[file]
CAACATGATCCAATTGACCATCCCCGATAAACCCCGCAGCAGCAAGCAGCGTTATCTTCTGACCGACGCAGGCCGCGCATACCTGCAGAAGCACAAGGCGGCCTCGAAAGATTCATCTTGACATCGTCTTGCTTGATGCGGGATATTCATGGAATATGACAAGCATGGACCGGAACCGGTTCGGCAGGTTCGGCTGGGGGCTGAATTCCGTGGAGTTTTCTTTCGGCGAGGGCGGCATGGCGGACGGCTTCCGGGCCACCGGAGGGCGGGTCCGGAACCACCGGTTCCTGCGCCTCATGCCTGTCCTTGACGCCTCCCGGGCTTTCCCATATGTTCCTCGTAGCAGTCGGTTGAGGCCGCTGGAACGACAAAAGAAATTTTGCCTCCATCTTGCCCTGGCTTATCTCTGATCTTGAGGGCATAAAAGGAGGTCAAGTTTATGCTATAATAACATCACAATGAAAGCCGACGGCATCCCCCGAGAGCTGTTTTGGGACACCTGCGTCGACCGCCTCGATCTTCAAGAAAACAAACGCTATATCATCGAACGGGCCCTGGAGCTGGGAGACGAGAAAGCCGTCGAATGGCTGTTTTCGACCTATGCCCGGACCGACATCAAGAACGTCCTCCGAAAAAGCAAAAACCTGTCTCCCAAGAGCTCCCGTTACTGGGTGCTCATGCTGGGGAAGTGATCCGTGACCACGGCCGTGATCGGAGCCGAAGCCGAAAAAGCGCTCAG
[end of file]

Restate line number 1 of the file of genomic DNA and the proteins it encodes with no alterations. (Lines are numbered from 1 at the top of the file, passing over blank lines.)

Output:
CAACATGATCCAATTGACCATCCCCGATAAACCCCGCAGCAGCAAGCAGCGTTATCTTCTGACCGACGCAGGCCGCGCATACCTGCAGAAGCACAAGGCGGCCTCGAAAGATTCATCTTGACATCGTCTTGCTTGATGCGGGATATTCATGGAATATGACAAGCATGGACCGGAACCGGTTCGGCAGGTTCGGCTGGGGGCTGAATTCCGTGGAGTTTTCTTTCGGCGAGGGCGGCATGGCGGACGGCTTCCGGGCCACCGGAGGGCGGGTCCGGAACCACCGGTTCCTGCGCCTCATGCCTGTCCTTGACGCCTCCCGGGCTTTCCCATATGTTCCTCGTAGCAGTCGGTTGAGGCCGCTGGAACGACAAAAGAAATTTTGCCTCCATCTTGCCCTGGCTTATCTCTGATCTTGAGGGCATAAAAGGAGGTCAAGTTTATGCTATAATAACATCACAATGAAAGCCGACGGCATCCCCCGAGAGCTGTTTTGGGACACCTGCGTCGACCGCCTCGATCTTCAAGAAAACAAACGCTATATCATCGAACGGGCCCTGGAGCTGGGAGACGAGAAAGCCGTCGAATGGCTGTTTTCGACCTATGCCCGGACCGACATCAAGAACGTCCTCCGAAAAAGCAAAAACCTGTCTCCCAAGAGCTCCCGTTACTGGGTGCTCATGCTGGGGAAGTGATCCGTGACCACGGCCGTGATCGGAGCCGAAGCCGAAAAAGCGCTCAG